Count Your Sheep

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Count Your Sheep
Author(s) Adrian Ramos
Website http://www.countyoursheep.com/
Current status / schedule Defunct
Launch date 2003-07-11[1]

Count Your Sheep is a webcomic written and illustrated by Adrian Ramos, generally known as Adis. It was launched in 2003 on the Keenspace hosting service and became part of Keenspot a year later. It is also part of the Quicksketch Comics collective. As of January 2006, it had a hair under 10,000 steady readers.[2] As of July 2007, the first comics are available in print in the first Count Your Sheep book titled Relatives and Sedatives. The last update to Count Your Sheep was on December 7, 2011, effectively making the strip defunct.

The characters[edit]

The comic focuses on Katie, a young child; Laurie, her single mother; and Ship, imaginary friend and counting sheep of both. Other minor characters appear only rarely; their speech bubbles almost always originate from outside the panels.

Laurie[edit]

Laurel Jane Dickinson ("Laurie"),[3] 27, is the young and struggling mother of Katie who seems a lot like a grown-up and worn-down version of her daughter. Although she is in her twenties, she still has enough imagination left for Ship to exist for her. While Laurie cares deeply for Katie (and Ship), she's often downcast and melancholy. Becoming a widow before her daughter was born hit her hard. She often deals with women's and single parent issues, such as her perceived aging, her perceived weight, her lack of money and her late husband, Marty. Laurie has been known to cope with her stress by crying, which is not unknown to both Katie and Ship.

There were some indications that Laurie's occupation is that of a piano teacher, since Katie has mentioned that her mom relies upon the piano for a living[4] and there are signs that Laurie can play the piano quite well.[5]

She is occasionally seen as a child herself in "Back in Time" comics, tougher and more aggressive than Katie. These are often used to advance the plot. She dreams of traveling the world, but has never had the money. Appliances apparently fear her 'single mom' powers.

Katie[edit]

Katherine ("Katie") Dickinson, 7, is whimsical, creative, the most hopeful and arguably the main character of Count Your Sheep. The comic most often centers on her antics, getting through childhood and trying to understand the world with her limited knowledge of how it works. Not having lived as long as Laurie, she has a child's optimistic view of life. Even so, she seems to have a good understanding of what is happening in the world, just not why. Something very important to Katie is music; she particularly enjoys punk and indie rock. She is also a huge fan of The Beatles, having been told at a young age by Ship that their music is actually her dead father communicating with her. She also enjoys soccer (to her football fanatic mother's chagrin).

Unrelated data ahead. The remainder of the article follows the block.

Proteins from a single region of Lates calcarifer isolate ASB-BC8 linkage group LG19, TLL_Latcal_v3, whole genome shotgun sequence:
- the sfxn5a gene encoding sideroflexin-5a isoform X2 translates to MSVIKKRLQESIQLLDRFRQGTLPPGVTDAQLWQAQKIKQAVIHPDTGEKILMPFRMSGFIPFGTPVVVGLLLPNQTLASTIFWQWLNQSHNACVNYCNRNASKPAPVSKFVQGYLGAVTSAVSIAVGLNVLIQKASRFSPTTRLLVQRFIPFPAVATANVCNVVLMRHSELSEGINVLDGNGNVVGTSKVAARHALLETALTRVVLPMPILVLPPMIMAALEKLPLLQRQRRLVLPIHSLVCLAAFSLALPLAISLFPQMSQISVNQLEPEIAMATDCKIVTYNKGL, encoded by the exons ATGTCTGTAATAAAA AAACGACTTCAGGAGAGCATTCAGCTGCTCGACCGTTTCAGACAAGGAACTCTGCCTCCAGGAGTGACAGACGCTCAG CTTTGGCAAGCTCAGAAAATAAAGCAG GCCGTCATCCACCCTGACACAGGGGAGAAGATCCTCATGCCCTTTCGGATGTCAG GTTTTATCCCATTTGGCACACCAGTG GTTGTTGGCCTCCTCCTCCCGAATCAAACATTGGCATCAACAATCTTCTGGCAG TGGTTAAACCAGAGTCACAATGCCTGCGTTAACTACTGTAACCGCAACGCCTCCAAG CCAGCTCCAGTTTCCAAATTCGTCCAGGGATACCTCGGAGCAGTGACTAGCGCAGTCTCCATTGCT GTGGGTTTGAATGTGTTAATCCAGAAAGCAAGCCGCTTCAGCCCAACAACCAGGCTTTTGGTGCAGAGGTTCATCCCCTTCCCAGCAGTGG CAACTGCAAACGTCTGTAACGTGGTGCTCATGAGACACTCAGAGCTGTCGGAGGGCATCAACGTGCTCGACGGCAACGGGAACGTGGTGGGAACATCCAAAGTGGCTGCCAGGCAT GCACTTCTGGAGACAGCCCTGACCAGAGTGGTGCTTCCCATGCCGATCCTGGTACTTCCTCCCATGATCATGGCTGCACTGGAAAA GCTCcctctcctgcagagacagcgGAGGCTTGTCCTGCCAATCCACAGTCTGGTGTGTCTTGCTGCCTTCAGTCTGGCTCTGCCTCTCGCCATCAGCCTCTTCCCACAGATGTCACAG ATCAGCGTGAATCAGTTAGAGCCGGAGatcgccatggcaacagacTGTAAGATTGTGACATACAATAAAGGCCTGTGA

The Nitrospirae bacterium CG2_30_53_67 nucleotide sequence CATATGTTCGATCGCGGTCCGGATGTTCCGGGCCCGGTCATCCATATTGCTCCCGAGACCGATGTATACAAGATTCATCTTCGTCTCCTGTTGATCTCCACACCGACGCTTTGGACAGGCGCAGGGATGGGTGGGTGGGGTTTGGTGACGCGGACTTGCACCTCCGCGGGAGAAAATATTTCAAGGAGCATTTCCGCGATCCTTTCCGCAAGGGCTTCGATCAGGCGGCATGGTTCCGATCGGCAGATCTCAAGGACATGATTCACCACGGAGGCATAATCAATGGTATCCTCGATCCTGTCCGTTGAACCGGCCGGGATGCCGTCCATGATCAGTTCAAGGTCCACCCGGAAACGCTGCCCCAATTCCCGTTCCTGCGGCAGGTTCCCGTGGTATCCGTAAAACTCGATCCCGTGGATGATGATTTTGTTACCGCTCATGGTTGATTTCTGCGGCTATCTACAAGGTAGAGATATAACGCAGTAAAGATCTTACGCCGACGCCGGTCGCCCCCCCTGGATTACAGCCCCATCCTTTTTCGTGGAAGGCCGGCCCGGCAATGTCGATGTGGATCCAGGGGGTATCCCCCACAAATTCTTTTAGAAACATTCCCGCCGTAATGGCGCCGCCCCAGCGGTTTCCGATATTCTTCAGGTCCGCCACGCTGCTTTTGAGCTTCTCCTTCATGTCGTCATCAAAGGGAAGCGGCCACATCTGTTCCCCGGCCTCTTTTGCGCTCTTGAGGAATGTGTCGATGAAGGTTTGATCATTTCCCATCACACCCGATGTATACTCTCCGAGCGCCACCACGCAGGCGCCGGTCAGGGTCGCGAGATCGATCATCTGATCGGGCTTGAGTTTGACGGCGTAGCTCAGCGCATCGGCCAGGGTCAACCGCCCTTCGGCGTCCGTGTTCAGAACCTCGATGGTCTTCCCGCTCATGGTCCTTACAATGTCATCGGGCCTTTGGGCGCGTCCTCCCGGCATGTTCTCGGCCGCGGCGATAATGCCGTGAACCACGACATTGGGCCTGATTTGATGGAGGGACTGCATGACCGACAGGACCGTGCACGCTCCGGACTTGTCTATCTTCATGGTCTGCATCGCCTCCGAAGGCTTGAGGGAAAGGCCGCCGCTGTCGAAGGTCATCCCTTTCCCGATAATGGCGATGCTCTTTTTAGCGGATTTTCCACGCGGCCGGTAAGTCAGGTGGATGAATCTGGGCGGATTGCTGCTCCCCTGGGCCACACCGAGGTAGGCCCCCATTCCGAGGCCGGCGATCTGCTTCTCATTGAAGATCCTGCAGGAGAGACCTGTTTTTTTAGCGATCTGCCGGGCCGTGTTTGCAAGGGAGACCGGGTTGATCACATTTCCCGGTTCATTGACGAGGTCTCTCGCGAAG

Ship[edit]

Ship Shipperton,[6] N/A, is a counting sheep and the imaginary best friend of both Katie and Laurie who hails from the latter's childhood. He's the most level-headed character and forms a centerpiece to which both others express desires, frustrations and everyday thoughts. Playmate and guide to Katie, aide and moral support to Laurie, Ship is an inseparable part of the family. He's also the only sheep they need to count to fall asleep.[1] While his origins are unknown, it is implied that he has fairy origins.[7]

Even though he is imaginary, and both "real" characters admit to it, Ship has a completely different personality and is clearly able to manipulate physical objects. He often appears to be lazy, perhaps because he cannot actually do most things that "real" people can. Usually he contributes conversation and much of the humor. Ship has also broken the fourth wall several times. As it is seen in several strips, Ship seems to have a rather cynical and sarcastic sense of humor.

Ship's status in the real world isn't entirely defined. He's invisible to most people, no matter how hard he may try. He has answered the phone and talked to Laurie's mother, who even after 20 years screamed over the phone that he is not real.

Paradoxically, while Laurie's parents see and hear Ship but refuse to acknowledge his existence, Laurie's sister Karla, who Ship is fond of,[8] does believe he exists despite being unable to see or hear him.[9] It is unclear if this is merely meant as a source of humor or serves a deeper function of the plot.

A strip[10] has suggested that Ship has a life of his own and is able to exist outside of Katie's and Laurie's imagination. That same strip also implies that Ship can be seen by animals and is able to interact with them as well, throwing serious doubts to his status as an imaginary being.

Marty[edit]

Marty is the late husband of Laurie and father of Katie, an unseen character who until recently had never been seen or had spoken (except for one rare occasion where he answers the phone); a recent "Back in Time" comic showed his silhouette and in a new strip he had a long conversation with Ship. "Back in Time" also shows that "that boy Marty" fell in love at first sight and courted Laurie since the two were little children, teasing, asking her out, and doing favors[11] despite the young Laurie's emphatic and occasionally violent dislike that only very gradually turned to reciprocation.[12] Katie is convinced that Marty is talking to her through The Beatles,[13] and Laurie lives on with fond memories of Marty, like using one drop of the cologne he used at Valentine's Day every year.[14]

Marty must have shared in Katie and Laurie's unique imagination, as he could also talk to Ship.